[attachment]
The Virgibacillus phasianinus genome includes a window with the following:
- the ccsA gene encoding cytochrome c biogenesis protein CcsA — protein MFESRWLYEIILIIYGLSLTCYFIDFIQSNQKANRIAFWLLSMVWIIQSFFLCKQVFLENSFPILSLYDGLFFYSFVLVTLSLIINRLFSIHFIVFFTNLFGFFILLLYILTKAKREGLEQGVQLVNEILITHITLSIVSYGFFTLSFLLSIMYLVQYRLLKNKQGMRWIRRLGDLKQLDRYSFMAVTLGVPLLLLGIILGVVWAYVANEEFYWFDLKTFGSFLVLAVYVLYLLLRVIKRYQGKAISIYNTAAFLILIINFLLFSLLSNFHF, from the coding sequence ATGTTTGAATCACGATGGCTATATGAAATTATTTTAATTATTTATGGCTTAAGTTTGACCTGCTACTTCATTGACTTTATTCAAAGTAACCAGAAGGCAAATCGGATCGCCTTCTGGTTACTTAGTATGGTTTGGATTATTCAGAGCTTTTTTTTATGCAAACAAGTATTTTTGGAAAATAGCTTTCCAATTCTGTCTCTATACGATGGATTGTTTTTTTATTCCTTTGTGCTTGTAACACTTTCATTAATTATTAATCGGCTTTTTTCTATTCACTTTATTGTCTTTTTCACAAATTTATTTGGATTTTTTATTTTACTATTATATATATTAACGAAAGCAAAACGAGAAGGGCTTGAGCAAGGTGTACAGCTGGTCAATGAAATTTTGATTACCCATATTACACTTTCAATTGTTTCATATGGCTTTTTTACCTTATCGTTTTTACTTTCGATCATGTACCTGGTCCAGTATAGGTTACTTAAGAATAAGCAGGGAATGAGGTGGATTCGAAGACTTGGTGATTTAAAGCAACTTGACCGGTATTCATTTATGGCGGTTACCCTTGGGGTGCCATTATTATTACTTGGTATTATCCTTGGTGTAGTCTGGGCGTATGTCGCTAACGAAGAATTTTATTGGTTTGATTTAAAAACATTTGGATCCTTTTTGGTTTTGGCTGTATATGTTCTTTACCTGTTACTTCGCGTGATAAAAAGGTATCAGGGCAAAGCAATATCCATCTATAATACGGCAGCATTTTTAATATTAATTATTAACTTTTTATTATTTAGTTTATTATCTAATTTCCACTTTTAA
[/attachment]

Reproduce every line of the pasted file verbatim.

The Virgibacillus phasianinus genome includes a window with the following:
- the ccsA gene encoding cytochrome c biogenesis protein CcsA — protein MFESRWLYEIILIIYGLSLTCYFIDFIQSNQKANRIAFWLLSMVWIIQSFFLCKQVFLENSFPILSLYDGLFFYSFVLVTLSLIINRLFSIHFIVFFTNLFGFFILLLYILTKAKREGLEQGVQLVNEILITHITLSIVSYGFFTLSFLLSIMYLVQYRLLKNKQGMRWIRRLGDLKQLDRYSFMAVTLGVPLLLLGIILGVVWAYVANEEFYWFDLKTFGSFLVLAVYVLYLLLRVIKRYQGKAISIYNTAAFLILIINFLLFSLLSNFHF, from the coding sequence ATGTTTGAATCACGATGGCTATATGAAATTATTTTAATTATTTATGGCTTAAGTTTGACCTGCTACTTCATTGACTTTATTCAAAGTAACCAGAAGGCAAATCGGATCGCCTTCTGGTTACTTAGTATGGTTTGGATTATTCAGAGCTTTTTTTTATGCAAACAAGTATTTTTGGAAAATAGCTTTCCAATTCTGTCTCTATACGATGGATTGTTTTTTTATTCCTTTGTGCTTGTAACACTTTCATTAATTATTAATCGGCTTTTTTCTATTCACTTTATTGTCTTTTTCACAAATTTATTTGGATTTTTTATTTTACTATTATATATATTAACGAAAGCAAAACGAGAAGGGCTTGAGCAAGGTGTACAGCTGGTCAATGAAATTTTGATTACCCATATTACACTTTCAATTGTTTCATATGGCTTTTTTACCTTATCGTTTTTACTTTCGATCATGTACCTGGTCCAGTATAGGTTACTTAAGAATAAGCAGGGAATGAGGTGGATTCGAAGACTTGGTGATTTAAAGCAACTTGACCGGTATTCATTTATGGCGGTTACCCTTGGGGTGCCATTATTATTACTTGGTATTATCCTTGGTGTAGTCTGGGCGTATGTCGCTAACGAAGAATTTTATTGGTTTGATTTAAAAACATTTGGATCCTTTTTGGTTTTGGCTGTATATGTTCTTTACCTGTTACTTCGCGTGATAAAAAGGTATCAGGGCAAAGCAATATCCATCTATAATACGGCAGCATTTTTAATATTAATTATTAACTTTTTATTATTTAGTTTATTATCTAATTTCCACTTTTAA